If you as a business owner, hear the words, “we have it handled” it is most likely time for an outside expert’s opinion to evaluate your security and offer you advice from experienced compliance experts that can explain the security concerns, and remediation steps in terms you can understand, instead of the usual technical jargon.
Know where your data is
A simple concept but surprisingly organizations are often not able to identify all of the locations where sensitive data lies. If you cannot pinpoint where the data lives and what kind of data lives there, there is really no way to ensure that data is safe or properly backed up. Additionally, under HIPAA, healthcare organizations are required to lock down sensitive patient data and prevent unnecessary access to this data. If there is data sitting on an unprotected thumb drive, or in a network folder that anyone and everyone has access to, then you are not in compliance.
Know your backups will actually work when you need them
When is the last time you tested your backups? How often are your backups performed? Where are your backups being stored? Do you know whether your backups have been completing successfully each time? These questions are critical for business owners and decision-makers to understand have some level of visibility in to. Often, this is all entrusted with IT and business leaders have little-to-no understanding or any assurance that their critical data is adequately redundant. Additionally, if the proper investment is not made, you may wind up with a backup solution that is inexpensive and looks good on paper but find in the heat of the moment, that it takes days to restore or that the process fails entirely.
As a business leader, you should take the time to estimate just how much it would cost you if your systems were to be down. Some smaller medical practices and firms have found this cost to exceed $60,000 per day. If your backup strategy keeps you down for several days, can your business survive that expense? Are your backups being stored off-site? If not, what would happen if a fire took out your entire facility? Could you get your business back on its feet without ANY of your historical data? While monthly fees may seem like a costly expense, these expenses will pay for themselves many times over when you are able to quickly recover or avoid the high costs and the damage to your reputation that a disaster will cause.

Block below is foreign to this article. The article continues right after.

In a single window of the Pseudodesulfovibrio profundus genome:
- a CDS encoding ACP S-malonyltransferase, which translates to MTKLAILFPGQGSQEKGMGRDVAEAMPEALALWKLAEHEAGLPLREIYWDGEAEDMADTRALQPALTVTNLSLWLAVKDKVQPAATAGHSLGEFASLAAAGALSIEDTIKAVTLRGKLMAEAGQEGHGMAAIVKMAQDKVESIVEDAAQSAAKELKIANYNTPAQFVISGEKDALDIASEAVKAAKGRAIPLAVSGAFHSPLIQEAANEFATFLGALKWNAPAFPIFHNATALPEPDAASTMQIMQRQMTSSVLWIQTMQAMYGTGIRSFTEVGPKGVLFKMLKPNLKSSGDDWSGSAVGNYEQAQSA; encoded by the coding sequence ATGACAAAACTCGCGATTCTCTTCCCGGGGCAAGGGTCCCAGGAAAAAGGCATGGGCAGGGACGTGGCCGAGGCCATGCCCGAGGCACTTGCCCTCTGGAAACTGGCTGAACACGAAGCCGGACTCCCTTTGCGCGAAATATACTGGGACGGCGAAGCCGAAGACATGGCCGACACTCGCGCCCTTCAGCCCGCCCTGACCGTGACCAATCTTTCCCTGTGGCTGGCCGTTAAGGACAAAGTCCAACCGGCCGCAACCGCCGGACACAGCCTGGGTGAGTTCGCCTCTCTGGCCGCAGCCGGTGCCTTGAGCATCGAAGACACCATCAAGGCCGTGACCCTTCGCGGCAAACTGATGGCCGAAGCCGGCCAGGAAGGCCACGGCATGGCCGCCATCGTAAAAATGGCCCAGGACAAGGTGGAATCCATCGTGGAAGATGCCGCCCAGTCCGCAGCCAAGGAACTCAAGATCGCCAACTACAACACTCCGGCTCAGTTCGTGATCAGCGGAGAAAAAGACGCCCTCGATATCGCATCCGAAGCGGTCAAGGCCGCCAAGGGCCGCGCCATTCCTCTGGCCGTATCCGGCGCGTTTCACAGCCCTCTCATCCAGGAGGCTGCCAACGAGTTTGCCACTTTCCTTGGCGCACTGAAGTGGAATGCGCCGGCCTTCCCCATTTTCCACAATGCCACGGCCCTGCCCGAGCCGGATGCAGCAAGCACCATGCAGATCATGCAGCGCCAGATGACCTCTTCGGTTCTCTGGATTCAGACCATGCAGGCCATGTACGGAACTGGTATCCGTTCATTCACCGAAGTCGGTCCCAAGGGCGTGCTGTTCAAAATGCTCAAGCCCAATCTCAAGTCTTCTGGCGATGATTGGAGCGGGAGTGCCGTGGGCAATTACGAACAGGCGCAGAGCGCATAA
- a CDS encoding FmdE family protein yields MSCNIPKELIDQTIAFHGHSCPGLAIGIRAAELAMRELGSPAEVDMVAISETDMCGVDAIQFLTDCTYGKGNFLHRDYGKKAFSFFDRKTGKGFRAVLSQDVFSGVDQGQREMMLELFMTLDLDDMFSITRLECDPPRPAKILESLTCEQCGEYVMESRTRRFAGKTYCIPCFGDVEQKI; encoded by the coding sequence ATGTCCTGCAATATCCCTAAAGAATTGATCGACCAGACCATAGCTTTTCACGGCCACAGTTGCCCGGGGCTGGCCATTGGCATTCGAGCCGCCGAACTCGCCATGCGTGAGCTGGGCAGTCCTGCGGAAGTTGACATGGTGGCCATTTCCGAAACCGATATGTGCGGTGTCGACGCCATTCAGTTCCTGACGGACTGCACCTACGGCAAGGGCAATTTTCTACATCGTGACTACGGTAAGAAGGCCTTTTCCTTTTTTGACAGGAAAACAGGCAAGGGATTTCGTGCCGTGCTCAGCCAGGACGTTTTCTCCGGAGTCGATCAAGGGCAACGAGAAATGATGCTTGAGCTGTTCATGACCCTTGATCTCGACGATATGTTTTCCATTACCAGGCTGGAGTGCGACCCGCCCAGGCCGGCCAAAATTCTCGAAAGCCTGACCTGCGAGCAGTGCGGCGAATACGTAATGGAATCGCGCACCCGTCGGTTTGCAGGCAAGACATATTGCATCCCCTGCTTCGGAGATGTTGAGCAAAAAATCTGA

Do not ignore your vendors
While you focus your attention on your internal compliance do not lose sight of the compliance obligations you have with your vendors and subsequently, their vendors! HIPAA mandates that you must notify your patients and can be held liable if any of your vendors cause a breach. These fines can range anywhere from $100 to $50,000 per incident and up to $1.5 million annually. This is a little-known fact for many medical professionals and one that could prove devastating financially, if not taken seriously. The reason this isn’t clear for many, is that it wasn’t always this way. In fact, it wasn’t until the passing of the HIPAA Omnibus Final Rule in 2013 that this became a requirement. In essence, it says that business associates (vendors) must also comply with the HIPAA security rule and that a business associate agreement alone, is not enough to comply. If faced with the reality of a HIPAA audit, you and your business associates will be included in that audit.
Be firm with your business partners and vendors and be willing to walk away from them if they are not willing to adhere to their compliance obligations. You do not want to end up on the receiving end of a breach caused by one of these partners due to ignorance or inadequate compliance efforts.
Fund the security you really need
We are all familiar with security practices and techniques such as anti-virus and firewalls but it takes much more than this to properly secure your environment and mitigate your risk to an acceptable level. The first problem with these technologies is that they are often installed with default configurations that really aren’t protecting you from most known threats and vulnerabilities. Investing in an effective security program, one that is ongoing, and thorough, is your best strategy for lowing your risk.
The basics of a good security program starts with a thorough security scan to identify configuration problems and vulnerabilities. These can be prioritized according to level of risk and a plan can then be made to properly address those issues. Typically, this report will provide internal and external vulnerability data and find areas where you are most susceptible to a breach. Internal to your network, there may be sensitive data that is accessible to individuals who should not or do not need that access. There may also be terminated employees who still have access to company networks, with passwords that are set to never expire.
There should be systems in place that continually check and log network activity, detecting anomalies and unauthorized access. Security is not a “set it and forget it” type of strategy. It requires diligence, ongoing analysis, and a trained eye (not just the average “IT specialist”) to properly configure and address any incidents.